Monthly Archives: May 2010

Now and Then

Is anyone else cursed with the inability to separate the term “now and then” from the 1995 movie of the same title?

I say this without an ounce of disdain because this movie was totally enthralling and watched repeatedly by my 11-year-old self.

The pre-teen drama.  The emotional scars of not yet having a chest.  The denim overalls (worn, regrettably, by both the girls and their adult counterparts).

The movie is about four 12-year-old girls who become best friends one summer and vow to always be there for each other.  Fast-forward twenty-five years and one of them is nine months preggo so they all show up.  Tears, flash-backs, and bad hair ensue.

Demi Moore is dark.  Melanie Griffith is vain.  Rosie O’Donnell is unattractive.  Rita Wilson is annoying.  You could say it’s some of their best work.

I bring this up because I’m feeling very “Now and Then” about one of my BFFs 25th birthdays (you can’t talk about long-term best friends without using cheesy acronyms).   Although we were never adolescents together, we certainly acted as though we were.

The three of us met in college as roommates in a women’s house at the UW.  I was 20, Lindsay was 21, and Annie was 19.  A snapshot to give you an idea of how far we’ve come (and how well traveled…this is in Oahu one year after meeting):

We’ve now been friends for nearly six years.  In the movie they’ve been friends for about 25, so they’ve got a few on us.  But hey, at least none of us grew up to look like Rosie O’Donnell.  I think that makes us winners.

And though we’ve never had a séance in a cemetery as we attempt to contact Dear Johnny, we have hosted outrageous dance parties, fit 13 people into a Jeep Cherokee, gone skinny dipping in Lake Washington (twice), run a half-marathon, stayed up all night with nothing but three bottles of two-buck-chuck before a 5AM flight…sorry I just lost myself in the buzz of our beehive of memories.  Or is that the buzz of the two-buck-chuck?  Nevermind.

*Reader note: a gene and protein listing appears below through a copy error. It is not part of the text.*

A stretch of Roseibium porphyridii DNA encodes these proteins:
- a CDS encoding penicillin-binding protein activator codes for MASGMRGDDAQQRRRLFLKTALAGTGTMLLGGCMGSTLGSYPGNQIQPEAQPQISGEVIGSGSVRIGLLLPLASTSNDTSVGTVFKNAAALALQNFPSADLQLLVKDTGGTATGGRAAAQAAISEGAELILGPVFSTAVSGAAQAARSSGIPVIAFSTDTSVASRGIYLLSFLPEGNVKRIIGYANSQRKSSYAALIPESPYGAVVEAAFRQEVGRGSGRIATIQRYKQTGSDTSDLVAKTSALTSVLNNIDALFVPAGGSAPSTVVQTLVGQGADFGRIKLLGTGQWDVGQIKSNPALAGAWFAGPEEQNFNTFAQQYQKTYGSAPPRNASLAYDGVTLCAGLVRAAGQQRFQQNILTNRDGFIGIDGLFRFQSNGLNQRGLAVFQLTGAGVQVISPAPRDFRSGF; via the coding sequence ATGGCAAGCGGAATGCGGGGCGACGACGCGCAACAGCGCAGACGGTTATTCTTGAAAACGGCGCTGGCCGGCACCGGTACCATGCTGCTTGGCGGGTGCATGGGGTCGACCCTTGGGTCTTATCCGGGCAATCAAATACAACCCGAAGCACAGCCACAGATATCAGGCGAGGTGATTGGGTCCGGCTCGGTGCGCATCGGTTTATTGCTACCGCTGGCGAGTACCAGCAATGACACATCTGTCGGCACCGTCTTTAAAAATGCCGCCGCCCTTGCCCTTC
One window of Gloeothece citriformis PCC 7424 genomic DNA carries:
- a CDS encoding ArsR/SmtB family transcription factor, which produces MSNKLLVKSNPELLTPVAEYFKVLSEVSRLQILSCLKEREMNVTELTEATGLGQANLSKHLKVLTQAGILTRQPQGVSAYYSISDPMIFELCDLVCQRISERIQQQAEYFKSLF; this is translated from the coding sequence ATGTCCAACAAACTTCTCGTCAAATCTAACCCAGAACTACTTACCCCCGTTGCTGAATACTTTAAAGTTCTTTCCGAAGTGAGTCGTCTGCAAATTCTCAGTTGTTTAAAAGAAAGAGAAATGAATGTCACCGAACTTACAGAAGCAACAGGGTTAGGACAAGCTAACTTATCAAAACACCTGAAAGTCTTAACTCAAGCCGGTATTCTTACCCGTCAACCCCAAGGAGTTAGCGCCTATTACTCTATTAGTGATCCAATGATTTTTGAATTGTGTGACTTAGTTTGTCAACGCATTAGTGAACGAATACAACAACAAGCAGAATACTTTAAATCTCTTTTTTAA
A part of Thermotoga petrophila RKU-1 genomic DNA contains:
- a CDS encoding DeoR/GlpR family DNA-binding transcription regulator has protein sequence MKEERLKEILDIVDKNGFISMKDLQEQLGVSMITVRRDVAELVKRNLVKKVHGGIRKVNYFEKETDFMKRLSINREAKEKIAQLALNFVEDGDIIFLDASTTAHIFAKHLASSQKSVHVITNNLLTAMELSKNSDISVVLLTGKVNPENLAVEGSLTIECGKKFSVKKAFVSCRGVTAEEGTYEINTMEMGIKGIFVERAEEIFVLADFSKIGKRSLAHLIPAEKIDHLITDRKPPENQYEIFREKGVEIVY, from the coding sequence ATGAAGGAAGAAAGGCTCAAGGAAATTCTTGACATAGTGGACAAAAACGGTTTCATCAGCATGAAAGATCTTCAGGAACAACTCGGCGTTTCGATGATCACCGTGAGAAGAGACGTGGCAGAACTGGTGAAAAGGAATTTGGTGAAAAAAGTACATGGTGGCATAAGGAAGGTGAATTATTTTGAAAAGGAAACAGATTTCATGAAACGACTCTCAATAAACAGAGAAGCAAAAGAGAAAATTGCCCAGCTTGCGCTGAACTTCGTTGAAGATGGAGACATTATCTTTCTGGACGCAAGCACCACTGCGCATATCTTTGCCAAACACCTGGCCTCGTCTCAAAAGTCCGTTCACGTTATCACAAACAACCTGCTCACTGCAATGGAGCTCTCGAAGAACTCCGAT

Last Saturday night we celebrated Annie’s birthday in high style at Toulouse Petit in lower Queen Anne, and had a great time, as usual.  But it should be noted that there are definite differences between who we are now and who we were then.

We dressed up because there was never a reason not to, and we were out to prove we were hott.  Yes, two-T’s hott.

We dress up out of the knowledge that chances to dress up don’t happen twice a week anymore, and we’ve never been more aware of the fabulousness of our youth.

We’d order long islands, multiple shots of Jose, and anything pink.

We order champagne (Lindsay), a glass of wine (me), or a gin and tonic (Annie).

We’d scrounge for the cheapest happy hour and tailor our evenings to the clock of half-priced drinks.

We make the plans to our liking.  Damn the cost!

We were all single and ready to mingle.

I have been married 2.5 years, Annie has a boyfriend, and Lindsay is actively dating.

We were there for each other.

Still the case.


Filed under UpWORD (Beauty)

C U Soon

I am not proud of this, but I have my DVR set to record only two shows.

Brace yourself.

One is The Real Housewives of New York (gasp!).

The other is Oprah (shudder).

For inexplicable reasons, I’m actually more embarrassed to be associated with Oprah.  The Real Housewives series is the most fantastic reality show on television, and allows me to indulge in my “mid-week uptown apartment/weekend Hampton’s beach house” fantasy.  Of course, the women are despicable and immature, but that only serves to stroke my moral superiority. 

See?  It’s the best show on television!

Oprah on the other hand, makes me feel like a stay-at-home mom who has never heard of real news and has no connection with the outside world other than through this billionaire talk show host.  If I’m ever watching Oprah and Mike comes home from work, I’m instantly inclined to change the channel out of sheer humiliation.  It’s as if he’s just caught me singing into my hairbrush in front of the bathroom mirror.

One could understand my dilemma recently when Oprah started a “No Phone Zone” campaign in an effort to get people to stop texting and driving.  Ask anyone (especially Mike) and they will say that texting and driving is one of my biggest issues.  It’s about the only thing that turns me into a total policing mother around my spouse, friends and family. 

Driving drunk and texting behind the wheel are the exact same thing to me.  Texting might even be worse because your eyes aren’t even on the road.

But now that Oprah has championed the agenda and called it her own, I don’t want to say two words about it.  It makes me feel like one of those sycophantic Oprah worshippers who blindly take on issues just because Ms. O said to.

I just realized that I am insulting Oprah-lovers.  I am sorry.  Just remember the line between love and hate is incredibly thin; look at me DVRing her every day.  Such a hypocrite.